[00:04:55] So we can change triggering of the recorders or when the playback is triggered, but I usually
[00:05:00] just leave this here at zero.
[00:05:02] And then we can change the playback spread.
[00:05:07] So now you can see here the playback dots are spread out more evenly.
[00:05:11] So we have like, you fill in the gaps basically and you create more like a reverb out of this.
[00:05:26] And then we have widespread here, which basically pans each of these recorders to a different
[00:05:39] side, left or right.
[00:05:53] And then if you want to, you can just record once and then play it back or you trigger
[00:05:58] this multiple times with maybe a random modulator or some random MIDI triggers.
[00:06:05] I don't know.
[00:06:42] So the good thing about these recorders in Bitwig is basically they keep their
[00:06:47] buffer until it's overwritten with something new.
[00:06:51] So you can hit record while you still record delayed things in here, right?
[00:06:59] You can record new things into these early recorders here
[00:07:03] and all recorders are still playing so you can hit this multiple times here
[00:07:07] and then get some different results.
[00:07:10] [soft music playing]
[00:07:34] So this is maybe great if you don't want to use Paul Stretch or VST devices
[00:07:39] and you want to keep it minimal and you want to use only Bitwig devices.
[00:07:44] And for me it's more or less like practice.
[00:07:48] So I have fun creating these devices so it's not like you need to do this in Bitwig.
[00:07:54] It's just for me it's fun and for you it's maybe something you can play around with
[00:07:58] and have some fun with that.
[00:08:00] And it's also great practice and also testing if you can do it in Bitwig, right?
[00:08:07] So like I said you can just record your stuff and then have it more like a drone in the background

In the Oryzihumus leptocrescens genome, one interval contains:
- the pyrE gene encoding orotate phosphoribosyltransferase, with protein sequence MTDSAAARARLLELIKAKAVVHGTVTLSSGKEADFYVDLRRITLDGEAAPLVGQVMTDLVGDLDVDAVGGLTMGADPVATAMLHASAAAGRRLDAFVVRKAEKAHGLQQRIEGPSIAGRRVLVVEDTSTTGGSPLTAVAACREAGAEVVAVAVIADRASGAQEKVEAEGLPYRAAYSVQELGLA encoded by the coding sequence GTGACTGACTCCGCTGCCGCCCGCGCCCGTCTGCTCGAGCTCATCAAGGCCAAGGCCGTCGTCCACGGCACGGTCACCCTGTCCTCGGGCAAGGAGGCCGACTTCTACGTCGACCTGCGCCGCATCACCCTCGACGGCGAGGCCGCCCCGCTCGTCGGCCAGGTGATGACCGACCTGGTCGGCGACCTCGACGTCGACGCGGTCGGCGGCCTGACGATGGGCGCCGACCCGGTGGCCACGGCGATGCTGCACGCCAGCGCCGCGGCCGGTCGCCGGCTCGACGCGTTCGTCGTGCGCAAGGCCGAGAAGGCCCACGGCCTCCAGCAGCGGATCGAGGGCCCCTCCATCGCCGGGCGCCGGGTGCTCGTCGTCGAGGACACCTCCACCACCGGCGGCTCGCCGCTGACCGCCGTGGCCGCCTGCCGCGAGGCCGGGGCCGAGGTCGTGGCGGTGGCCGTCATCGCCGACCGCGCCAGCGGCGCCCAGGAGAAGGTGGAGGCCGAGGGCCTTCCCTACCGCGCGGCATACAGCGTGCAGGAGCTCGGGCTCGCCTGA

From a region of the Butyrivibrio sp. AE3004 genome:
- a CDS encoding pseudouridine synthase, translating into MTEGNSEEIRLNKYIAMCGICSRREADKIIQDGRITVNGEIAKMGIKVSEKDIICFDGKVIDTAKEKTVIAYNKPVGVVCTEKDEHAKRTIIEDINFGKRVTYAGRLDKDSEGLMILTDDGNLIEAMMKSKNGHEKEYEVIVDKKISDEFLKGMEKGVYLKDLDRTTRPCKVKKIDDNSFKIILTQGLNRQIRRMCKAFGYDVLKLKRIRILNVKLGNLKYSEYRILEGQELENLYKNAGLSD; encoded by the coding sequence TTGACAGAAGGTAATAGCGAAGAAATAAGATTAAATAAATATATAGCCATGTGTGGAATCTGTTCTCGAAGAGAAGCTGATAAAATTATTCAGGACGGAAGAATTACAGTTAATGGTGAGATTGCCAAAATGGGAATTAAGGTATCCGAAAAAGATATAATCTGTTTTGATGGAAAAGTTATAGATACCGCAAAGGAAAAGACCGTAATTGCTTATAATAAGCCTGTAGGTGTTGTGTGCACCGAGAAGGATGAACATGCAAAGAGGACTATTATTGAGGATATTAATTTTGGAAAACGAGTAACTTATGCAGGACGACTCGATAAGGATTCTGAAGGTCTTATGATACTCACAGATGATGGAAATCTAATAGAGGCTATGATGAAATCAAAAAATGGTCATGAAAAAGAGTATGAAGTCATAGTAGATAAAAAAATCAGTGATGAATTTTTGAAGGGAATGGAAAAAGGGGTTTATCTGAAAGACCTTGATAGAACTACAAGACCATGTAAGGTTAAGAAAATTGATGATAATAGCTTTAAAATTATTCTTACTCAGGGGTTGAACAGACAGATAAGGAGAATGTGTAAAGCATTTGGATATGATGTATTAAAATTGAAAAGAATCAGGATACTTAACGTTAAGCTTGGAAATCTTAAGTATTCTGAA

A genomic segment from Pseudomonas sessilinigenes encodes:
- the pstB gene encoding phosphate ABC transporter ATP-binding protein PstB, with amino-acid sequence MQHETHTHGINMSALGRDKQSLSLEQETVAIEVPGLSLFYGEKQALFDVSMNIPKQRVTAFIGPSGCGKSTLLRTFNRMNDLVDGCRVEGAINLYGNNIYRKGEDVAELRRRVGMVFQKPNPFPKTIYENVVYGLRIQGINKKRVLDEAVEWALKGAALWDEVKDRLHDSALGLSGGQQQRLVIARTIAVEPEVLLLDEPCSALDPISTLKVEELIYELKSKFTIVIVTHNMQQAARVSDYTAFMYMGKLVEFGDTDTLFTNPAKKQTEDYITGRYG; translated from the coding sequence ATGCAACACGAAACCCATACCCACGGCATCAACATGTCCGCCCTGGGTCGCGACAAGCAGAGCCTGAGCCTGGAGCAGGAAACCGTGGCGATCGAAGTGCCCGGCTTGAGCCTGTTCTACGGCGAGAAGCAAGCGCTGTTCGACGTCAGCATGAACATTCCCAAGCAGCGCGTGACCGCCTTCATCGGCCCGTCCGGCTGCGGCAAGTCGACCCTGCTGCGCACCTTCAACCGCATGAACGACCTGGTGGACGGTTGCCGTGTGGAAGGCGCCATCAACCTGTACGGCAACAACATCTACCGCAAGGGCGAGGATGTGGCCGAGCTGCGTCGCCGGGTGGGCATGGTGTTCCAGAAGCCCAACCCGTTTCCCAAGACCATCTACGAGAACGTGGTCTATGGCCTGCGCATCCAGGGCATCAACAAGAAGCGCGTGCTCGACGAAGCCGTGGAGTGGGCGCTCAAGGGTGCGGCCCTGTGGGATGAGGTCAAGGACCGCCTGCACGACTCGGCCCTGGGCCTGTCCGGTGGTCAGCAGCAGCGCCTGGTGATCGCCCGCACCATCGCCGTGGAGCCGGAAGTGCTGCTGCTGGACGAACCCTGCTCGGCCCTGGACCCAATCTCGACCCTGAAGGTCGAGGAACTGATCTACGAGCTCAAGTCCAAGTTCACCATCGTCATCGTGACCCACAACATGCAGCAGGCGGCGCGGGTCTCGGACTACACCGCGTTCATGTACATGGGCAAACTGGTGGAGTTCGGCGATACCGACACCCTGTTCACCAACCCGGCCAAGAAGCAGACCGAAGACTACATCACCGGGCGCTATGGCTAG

[00:08:14] or you can use this whole preset inside of a reverb or maybe inside of a delay
[00:08:20] and you can maybe just randomly trigger the record, randomly trigger play
[00:08:25] or change these shapes with some random modulators here.
[00:08:29] So there are all kinds of different things you can do with this
[00:08:32] and you can fairly rebuild this here also from my screen.
[00:08:38] So if you want to rebuild it, if you don't want to rebuild it
[00:08:41] I put this on my Patreon for all premium subscribers
[00:08:45] so you can download this and can play around with that.
[00:08:48] I think it's kind of a nice device for just a Bitwig device.
[00:08:55] Maybe I go off to different...
[00:09:02] Let's record your normal piano.
[00:09:42] Or maybe use a very short recording length here on short spread and see how this sounds.
[00:09:56] You can also play around with a transport length that's not linked here to some macros.
[00:10:02] But everything you change here will also change the volume fades and the triggers and so on.
[00:10:21] Let's record again.
[00:10:40] Okay, let's put this up here again.
[00:11:32] So yeah, it's a lot of fun to play around with this.
[00:11:35] You can maybe also learn how the grid works with this by just dissecting this or maybe extend it if you want to.
[00:11:43] I am not mad about this.
[00:11:46] So yeah, this is on my Patreon.
[00:11:48] Link is in the description below.
[00:11:49] If you want to rebuild it, it's all you need.
[00:11:51] It's on the screen.
[00:11:52] There's nothing hidden.
[00:11:54] There's no pre-FX, no post-FX.
[00:11:57] It's just in here.
[00:11:58] I maybe only used here voice stacking basically to spread out some parameters here.
[00:12:04] The offset and the shift here with this one.
[00:12:07] And with this one, I changed the offset for the logic delay here, which changes basically the recording offset or recording delay.
[00:12:17] Okay, that's it.
[00:12:18] If you like the video,
[00:12:20] then like it, I guess.
[00:12:23] Subscribe to the channel and hit me up with the questions in the comments.
[00:12:29] And thanks for watching.
[00:12:31] See you in the next video.
[00:12:32] Bye.